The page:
Such economic disparities have caused political problems for the Chinese Communist Party, which strives to preserve an evenly distributed wealth system. And Ma, with his $50 billion in net worth, is among its targets.
With a widening wealth gap, and billionaires like Jack Ma exhibiting that their companies can grow into the powerhouses that they are, China is hell-bent on preventing “the disorderly expansion of capital,” as Chinese leadership said in December.
China is tightening its grip on its economy
China is singling out companies and figures across industries in its quest to rein in the economy, from Swedish retailer H&M to homegrown tech giants, which have largely enjoyed a lack of regulatory constraints.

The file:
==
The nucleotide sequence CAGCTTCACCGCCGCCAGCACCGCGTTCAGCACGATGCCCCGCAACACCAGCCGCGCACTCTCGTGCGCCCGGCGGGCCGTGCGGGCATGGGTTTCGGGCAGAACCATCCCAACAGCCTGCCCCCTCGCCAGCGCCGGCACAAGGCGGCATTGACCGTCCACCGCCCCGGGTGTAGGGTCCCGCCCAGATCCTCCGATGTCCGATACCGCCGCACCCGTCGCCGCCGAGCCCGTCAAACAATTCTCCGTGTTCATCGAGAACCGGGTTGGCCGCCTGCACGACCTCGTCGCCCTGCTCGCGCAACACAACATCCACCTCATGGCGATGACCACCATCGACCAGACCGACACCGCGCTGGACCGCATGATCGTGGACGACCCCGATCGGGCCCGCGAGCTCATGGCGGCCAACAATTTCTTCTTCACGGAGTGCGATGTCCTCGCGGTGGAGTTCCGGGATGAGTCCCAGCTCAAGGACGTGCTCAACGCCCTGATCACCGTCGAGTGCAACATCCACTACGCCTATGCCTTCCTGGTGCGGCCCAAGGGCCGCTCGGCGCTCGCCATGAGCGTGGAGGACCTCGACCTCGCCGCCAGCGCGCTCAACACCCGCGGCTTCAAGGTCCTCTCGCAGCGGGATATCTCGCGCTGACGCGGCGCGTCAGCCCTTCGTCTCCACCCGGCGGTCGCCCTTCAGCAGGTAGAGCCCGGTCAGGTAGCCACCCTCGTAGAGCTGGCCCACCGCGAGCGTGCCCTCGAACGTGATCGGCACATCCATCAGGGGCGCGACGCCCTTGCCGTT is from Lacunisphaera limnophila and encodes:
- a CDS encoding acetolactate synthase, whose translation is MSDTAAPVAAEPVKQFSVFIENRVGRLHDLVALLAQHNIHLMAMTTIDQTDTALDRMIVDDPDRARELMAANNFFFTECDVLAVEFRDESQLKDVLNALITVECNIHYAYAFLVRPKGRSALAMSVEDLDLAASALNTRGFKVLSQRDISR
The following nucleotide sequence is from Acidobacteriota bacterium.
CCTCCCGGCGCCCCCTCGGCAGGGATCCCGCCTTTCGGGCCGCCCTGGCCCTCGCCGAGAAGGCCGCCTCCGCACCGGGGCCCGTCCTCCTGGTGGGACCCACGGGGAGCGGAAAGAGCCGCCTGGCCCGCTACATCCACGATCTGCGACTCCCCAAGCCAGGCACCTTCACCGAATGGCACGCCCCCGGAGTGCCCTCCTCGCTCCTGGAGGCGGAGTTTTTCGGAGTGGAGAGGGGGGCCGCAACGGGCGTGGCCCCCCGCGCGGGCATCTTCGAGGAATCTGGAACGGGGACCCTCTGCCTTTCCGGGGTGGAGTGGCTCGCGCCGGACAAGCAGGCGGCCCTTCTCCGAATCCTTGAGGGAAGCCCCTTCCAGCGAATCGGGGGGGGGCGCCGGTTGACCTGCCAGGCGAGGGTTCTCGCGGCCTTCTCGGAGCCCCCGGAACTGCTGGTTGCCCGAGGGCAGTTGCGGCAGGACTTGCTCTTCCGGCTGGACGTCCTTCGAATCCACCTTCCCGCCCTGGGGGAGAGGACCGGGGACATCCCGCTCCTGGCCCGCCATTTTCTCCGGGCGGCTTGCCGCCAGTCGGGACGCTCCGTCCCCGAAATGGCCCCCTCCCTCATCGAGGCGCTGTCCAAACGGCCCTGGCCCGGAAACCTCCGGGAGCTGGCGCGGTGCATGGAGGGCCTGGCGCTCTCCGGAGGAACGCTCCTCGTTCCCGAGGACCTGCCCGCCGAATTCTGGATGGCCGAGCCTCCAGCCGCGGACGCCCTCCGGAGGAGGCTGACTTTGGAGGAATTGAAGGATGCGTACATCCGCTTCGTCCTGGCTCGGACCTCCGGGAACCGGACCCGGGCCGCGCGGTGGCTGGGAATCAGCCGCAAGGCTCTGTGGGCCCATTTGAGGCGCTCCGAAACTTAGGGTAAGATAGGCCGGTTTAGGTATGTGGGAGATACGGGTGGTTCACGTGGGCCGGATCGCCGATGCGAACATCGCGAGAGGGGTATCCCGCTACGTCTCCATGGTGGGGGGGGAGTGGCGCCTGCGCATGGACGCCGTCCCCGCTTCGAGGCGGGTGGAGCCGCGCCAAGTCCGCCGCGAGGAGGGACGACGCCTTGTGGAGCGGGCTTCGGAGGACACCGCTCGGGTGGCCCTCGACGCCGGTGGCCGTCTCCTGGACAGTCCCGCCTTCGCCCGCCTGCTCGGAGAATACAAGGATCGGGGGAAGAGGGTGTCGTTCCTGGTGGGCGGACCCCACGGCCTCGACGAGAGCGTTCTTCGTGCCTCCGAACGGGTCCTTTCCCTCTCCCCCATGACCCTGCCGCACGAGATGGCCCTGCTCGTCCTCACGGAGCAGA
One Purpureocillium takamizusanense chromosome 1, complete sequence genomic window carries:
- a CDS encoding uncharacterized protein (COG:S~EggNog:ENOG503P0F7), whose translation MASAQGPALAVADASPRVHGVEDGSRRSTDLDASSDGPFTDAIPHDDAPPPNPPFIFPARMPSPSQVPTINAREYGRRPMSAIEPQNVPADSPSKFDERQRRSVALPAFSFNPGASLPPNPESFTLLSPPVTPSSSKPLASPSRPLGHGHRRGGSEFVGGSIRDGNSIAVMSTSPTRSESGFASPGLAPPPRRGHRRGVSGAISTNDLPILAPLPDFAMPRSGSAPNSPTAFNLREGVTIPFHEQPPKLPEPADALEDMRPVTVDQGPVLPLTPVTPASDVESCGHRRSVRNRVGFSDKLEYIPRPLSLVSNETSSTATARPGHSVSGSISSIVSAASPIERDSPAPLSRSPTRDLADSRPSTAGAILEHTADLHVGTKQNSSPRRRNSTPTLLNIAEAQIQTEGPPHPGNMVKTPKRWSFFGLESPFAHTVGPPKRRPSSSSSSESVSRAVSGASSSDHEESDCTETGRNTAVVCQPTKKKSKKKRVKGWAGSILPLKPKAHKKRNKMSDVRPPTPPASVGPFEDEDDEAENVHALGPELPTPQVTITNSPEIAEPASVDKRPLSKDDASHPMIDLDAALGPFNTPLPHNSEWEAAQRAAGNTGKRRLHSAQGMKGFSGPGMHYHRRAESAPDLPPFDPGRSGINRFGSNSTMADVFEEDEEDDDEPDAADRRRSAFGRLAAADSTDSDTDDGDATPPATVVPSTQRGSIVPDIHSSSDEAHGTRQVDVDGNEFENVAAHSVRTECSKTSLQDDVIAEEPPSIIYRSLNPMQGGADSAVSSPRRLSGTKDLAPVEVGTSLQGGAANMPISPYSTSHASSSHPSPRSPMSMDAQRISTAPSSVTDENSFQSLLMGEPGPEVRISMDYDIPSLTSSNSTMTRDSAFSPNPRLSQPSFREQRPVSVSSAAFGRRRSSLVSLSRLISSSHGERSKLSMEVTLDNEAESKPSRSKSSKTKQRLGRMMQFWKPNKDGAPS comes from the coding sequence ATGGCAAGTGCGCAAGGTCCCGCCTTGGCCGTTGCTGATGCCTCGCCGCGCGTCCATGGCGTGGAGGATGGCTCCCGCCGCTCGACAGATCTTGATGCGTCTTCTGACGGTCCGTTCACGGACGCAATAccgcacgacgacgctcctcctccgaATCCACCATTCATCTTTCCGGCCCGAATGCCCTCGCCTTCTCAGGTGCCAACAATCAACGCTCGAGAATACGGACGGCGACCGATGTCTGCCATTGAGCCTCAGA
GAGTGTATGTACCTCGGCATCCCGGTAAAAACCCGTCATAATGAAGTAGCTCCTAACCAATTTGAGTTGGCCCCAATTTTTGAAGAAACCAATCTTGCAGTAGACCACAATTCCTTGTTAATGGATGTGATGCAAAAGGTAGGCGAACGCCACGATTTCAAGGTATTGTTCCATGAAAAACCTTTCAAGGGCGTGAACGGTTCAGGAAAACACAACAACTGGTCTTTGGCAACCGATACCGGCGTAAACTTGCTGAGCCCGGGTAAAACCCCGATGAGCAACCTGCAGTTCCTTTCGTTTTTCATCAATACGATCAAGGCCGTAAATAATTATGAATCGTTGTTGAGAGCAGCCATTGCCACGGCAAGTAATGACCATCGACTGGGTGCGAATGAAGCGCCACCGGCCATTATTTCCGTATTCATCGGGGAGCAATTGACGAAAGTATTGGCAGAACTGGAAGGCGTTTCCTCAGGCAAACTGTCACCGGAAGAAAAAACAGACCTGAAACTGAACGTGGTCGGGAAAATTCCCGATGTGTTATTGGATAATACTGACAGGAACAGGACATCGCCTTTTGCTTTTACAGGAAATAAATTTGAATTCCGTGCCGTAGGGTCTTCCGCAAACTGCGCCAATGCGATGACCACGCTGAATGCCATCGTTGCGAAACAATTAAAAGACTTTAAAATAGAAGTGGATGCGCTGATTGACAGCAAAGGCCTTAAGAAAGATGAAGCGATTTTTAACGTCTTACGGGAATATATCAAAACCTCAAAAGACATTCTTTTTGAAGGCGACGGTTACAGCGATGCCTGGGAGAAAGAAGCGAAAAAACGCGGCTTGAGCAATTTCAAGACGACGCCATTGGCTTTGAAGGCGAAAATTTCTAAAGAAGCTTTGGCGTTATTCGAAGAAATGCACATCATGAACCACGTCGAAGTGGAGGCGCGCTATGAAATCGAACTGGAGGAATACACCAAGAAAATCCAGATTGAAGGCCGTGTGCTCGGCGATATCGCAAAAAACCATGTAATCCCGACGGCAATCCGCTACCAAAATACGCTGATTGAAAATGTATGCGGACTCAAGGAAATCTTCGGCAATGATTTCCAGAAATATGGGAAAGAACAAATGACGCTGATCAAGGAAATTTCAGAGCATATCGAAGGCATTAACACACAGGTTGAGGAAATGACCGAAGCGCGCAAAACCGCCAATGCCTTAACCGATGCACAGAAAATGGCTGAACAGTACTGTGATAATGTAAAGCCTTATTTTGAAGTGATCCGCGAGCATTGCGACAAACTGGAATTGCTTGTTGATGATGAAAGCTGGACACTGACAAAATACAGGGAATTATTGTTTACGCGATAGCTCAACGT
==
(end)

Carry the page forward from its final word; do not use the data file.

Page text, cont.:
China was hoping other tech giants would take it as a warning, and it looks like they have. About three dozen Chinese tech companies, including TikTok owner Bytedance, JD.com, and the Twitter-like Weibo, have vowed to adhere to China’s new anti-competitive laws, according to a report from the Wall Street Journal. They are also pledging to keep the party’s values at the forefront of their minds in hopes of escaping Ma’s fate.
The Ma-China debacle signals that turbulent times may lie ahead for innovation in China, as the Communist Party and its leaders demand that the country’s business community put patriotism above all else.
The government on Saturday said Alibaba had used anti-competitive practices in its online retail market.